Just as in Macbeth, pre-chaos ordinary morality reigns in The Things They Carried by Tim O’Brien before the moral compass is destroyed or set off course by war and intense emotions brought about by an unnatural situation. Like Macbeth, the main character in O’Brien’s novel, Tim, has some conflicting feelings, in this case about going to fight in a war he does not believe in, but ultimately, the morality wins out as he considers his family and the fact that he would have to live with a cowardly decision for the rest of his life. While he says, “I couldn’t make myself be brave. It had nothing to do with morality. Embarassment, that’s all it was… I would go to the war—I would kill and maybe die—because I was embarrassed not to” (O’Brien 52) the fact is, under the circumstances, he did make a decision not to flee to Canada and although embarrassment is the cited reason, the underlying concern for something outside of the self; the lack of reliance on the id or selfish desire, wins out. This is, indeed, some speculation, but the point of this examination of the three texts in terms of morality does have quite a bit with reacting outside of the id in cases of morality and the exact opposite in terms of lacking a moral sense. Reasons of embarrassment and their relation to morality considered, this is a distinctly morality-based decision as it considers others and is not founded solely on the id or the initial gut reaction to avoid the conflict but just as in Macbeth, the founding morality that exists is shattered by chaos. In The Things They Carried,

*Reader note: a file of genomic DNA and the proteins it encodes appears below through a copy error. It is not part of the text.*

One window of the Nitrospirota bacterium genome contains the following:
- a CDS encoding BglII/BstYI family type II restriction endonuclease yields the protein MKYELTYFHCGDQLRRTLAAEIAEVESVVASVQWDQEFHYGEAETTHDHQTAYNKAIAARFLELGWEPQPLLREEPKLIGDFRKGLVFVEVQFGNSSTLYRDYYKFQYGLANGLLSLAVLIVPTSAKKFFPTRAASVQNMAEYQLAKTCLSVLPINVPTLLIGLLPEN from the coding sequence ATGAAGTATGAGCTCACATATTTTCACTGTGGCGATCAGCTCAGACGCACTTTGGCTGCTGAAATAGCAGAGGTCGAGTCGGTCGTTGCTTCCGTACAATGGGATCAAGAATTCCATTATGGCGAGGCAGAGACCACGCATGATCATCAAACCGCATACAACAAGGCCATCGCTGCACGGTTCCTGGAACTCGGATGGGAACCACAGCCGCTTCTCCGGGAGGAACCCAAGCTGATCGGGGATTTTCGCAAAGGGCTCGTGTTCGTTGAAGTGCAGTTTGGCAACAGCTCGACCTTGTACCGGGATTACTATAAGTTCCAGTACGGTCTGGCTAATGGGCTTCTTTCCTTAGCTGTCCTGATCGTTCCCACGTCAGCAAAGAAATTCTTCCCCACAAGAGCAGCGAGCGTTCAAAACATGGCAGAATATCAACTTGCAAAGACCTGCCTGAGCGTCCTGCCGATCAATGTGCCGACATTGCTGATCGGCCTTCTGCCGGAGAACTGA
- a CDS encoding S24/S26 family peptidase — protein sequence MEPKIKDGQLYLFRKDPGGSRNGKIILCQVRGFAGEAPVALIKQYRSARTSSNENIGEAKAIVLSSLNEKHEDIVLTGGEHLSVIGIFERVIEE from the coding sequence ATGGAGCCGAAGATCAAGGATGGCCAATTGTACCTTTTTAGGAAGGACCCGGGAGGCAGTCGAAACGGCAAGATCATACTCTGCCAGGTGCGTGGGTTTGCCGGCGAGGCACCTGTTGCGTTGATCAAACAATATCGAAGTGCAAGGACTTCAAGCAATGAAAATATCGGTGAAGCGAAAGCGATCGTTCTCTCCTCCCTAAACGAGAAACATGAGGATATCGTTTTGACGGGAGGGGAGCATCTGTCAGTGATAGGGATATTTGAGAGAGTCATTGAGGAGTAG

While O’Brien’s novel and Macbeth are thematically similar in terms of the fact that morality-based decisions juxtaposed with chaotic conditions are central, the two main characters of each could not be more diametrically opposed. In the case of war, it is a matter of survival and not an attempt to achieve a position of power. As a result, the dynamics are quite different. While morality for Macbeth involved strategic decision-making and conscious recognition of the distinct immorality of decisions, the environment of war prompts base, animal reactions. For instance, one of the most poignant chapters in The Things They Carried, “The Man I Killed,” the awful murder scene has none of the moral overtones the murder in Macbeth had, simply because there was no forethought; no room for morality to play out. As Tim relates, “I had already pulled the pin on the grenade. I had come up to a crouch. It was entirely automatic. I did not hate the young man; I did not even see him as the enemy; I did not ponder issues of morality or politics or military duty” (O’Brien 132). The problem with this kind of morality is that its effects are retroactive and haunt him years later, in addition to his absorption in complete guilt as he imagines the young man he killed and what he might have been like. In the case of this novel, morality is something there is no time for. In a war, there are different ways of coping and while some of the men are hardened and rather cruel about the massive death that surrounds them some, like the narrator of this section, are torn apart by it; ripped through by the morality that there was no time for in a moment that required quick, thoughtless, cruel action or certain death. In the case of O’Brien’s novel, due to this particular kind of chaotic situation (which is quite different than Macbeth’s) morality is something that comes back later rather than something that is at stake in a frightful moment.